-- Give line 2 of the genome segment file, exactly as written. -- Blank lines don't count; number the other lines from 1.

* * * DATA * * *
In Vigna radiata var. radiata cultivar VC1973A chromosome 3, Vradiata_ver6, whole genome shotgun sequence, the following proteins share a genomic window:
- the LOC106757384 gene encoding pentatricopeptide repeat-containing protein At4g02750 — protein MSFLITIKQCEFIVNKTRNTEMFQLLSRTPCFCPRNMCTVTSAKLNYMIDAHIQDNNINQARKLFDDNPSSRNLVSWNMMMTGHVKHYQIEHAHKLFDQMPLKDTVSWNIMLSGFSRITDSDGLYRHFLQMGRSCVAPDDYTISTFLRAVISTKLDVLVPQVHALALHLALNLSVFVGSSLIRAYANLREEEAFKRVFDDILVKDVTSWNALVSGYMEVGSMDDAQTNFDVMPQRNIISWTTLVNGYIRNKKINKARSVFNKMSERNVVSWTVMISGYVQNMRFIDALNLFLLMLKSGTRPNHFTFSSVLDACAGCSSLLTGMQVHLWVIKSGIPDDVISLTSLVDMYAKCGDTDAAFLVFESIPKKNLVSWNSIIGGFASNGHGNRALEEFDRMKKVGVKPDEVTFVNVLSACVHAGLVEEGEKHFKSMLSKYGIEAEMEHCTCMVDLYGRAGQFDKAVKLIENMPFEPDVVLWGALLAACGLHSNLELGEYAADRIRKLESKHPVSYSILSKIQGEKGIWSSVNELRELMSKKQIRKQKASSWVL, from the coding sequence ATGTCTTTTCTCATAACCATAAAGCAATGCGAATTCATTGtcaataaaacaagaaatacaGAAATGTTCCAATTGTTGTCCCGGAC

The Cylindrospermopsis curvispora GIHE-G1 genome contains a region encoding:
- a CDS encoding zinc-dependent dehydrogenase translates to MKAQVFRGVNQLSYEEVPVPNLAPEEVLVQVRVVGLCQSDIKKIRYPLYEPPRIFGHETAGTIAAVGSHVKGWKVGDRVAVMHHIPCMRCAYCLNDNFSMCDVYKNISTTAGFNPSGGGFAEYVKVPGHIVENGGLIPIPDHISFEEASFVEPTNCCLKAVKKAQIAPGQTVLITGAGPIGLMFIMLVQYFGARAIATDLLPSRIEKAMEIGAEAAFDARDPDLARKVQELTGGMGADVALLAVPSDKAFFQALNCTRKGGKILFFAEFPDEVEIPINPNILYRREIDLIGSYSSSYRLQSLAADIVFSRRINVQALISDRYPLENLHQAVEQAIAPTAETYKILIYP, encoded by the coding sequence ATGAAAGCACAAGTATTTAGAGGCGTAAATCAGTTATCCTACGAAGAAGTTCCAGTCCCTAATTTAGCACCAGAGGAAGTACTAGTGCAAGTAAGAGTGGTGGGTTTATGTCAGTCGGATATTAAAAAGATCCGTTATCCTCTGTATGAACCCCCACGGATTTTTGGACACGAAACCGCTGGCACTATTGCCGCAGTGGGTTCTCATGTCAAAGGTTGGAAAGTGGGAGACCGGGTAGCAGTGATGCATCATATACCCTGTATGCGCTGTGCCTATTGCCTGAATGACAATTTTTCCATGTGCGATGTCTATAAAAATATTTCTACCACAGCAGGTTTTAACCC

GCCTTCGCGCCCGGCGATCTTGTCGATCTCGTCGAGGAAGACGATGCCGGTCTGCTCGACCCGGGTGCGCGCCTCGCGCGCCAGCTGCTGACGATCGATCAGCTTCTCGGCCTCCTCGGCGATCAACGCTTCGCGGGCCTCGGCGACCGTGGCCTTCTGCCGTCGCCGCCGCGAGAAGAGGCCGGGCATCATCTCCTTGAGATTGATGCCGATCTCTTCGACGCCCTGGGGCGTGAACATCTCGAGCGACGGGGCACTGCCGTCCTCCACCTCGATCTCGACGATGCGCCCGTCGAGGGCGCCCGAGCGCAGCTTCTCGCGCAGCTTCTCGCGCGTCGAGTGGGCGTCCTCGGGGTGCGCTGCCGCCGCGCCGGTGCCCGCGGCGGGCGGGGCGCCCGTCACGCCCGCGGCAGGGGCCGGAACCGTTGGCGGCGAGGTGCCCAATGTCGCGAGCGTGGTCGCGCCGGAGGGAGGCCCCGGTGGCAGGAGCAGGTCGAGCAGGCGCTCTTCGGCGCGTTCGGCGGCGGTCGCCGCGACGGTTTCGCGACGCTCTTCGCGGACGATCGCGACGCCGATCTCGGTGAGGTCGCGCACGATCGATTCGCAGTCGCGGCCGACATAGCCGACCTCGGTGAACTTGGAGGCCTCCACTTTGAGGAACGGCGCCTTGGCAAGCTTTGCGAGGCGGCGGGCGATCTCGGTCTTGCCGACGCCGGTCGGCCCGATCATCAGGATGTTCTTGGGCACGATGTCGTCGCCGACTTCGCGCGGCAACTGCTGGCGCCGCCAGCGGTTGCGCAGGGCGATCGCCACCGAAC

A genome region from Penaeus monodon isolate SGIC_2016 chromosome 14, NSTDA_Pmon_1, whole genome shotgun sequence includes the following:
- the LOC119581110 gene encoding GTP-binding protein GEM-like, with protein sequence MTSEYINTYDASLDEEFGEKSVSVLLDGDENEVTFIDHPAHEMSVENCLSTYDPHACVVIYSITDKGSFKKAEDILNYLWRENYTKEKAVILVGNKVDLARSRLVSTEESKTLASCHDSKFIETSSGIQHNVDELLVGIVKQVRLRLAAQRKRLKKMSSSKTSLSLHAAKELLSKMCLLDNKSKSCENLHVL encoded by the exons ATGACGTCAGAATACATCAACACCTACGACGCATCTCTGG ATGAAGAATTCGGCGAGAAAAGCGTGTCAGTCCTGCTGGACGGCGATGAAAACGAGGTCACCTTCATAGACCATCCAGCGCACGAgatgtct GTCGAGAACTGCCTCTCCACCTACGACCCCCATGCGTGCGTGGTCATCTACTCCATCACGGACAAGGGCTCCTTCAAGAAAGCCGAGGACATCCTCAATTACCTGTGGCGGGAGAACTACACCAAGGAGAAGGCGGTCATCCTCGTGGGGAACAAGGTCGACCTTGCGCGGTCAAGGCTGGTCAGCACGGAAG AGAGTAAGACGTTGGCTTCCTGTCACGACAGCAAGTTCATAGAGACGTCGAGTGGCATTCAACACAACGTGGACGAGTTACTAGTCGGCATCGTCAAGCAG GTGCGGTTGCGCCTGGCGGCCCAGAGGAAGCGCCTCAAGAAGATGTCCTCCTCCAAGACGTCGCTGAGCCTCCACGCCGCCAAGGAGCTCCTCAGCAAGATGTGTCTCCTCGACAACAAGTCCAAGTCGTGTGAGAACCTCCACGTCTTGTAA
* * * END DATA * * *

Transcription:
- the LOC106757384 gene encoding pentatricopeptide repeat-containing protein At4g02750 — protein MSFLITIKQCEFIVNKTRNTEMFQLLSRTPCFCPRNMCTVTSAKLNYMIDAHIQDNNINQARKLFDDNPSSRNLVSWNMMMTGHVKHYQIEHAHKLFDQMPLKDTVSWNIMLSGFSRITDSDGLYRHFLQMGRSCVAPDDYTISTFLRAVISTKLDVLVPQVHALALHLALNLSVFVGSSLIRAYANLREEEAFKRVFDDILVKDVTSWNALVSGYMEVGSMDDAQTNFDVMPQRNIISWTTLVNGYIRNKKINKARSVFNKMSERNVVSWTVMISGYVQNMRFIDALNLFLLMLKSGTRPNHFTFSSVLDACAGCSSLLTGMQVHLWVIKSGIPDDVISLTSLVDMYAKCGDTDAAFLVFESIPKKNLVSWNSIIGGFASNGHGNRALEEFDRMKKVGVKPDEVTFVNVLSACVHAGLVEEGEKHFKSMLSKYGIEAEMEHCTCMVDLYGRAGQFDKAVKLIENMPFEPDVVLWGALLAACGLHSNLELGEYAADRIRKLESKHPVSYSILSKIQGEKGIWSSVNELRELMSKKQIRKQKASSWVL, from the coding sequence ATGTCTTTTCTCATAACCATAAAGCAATGCGAATTCATTGtcaataaaacaagaaatacaGAAATGTTCCAATTGTTGTCCCGGAC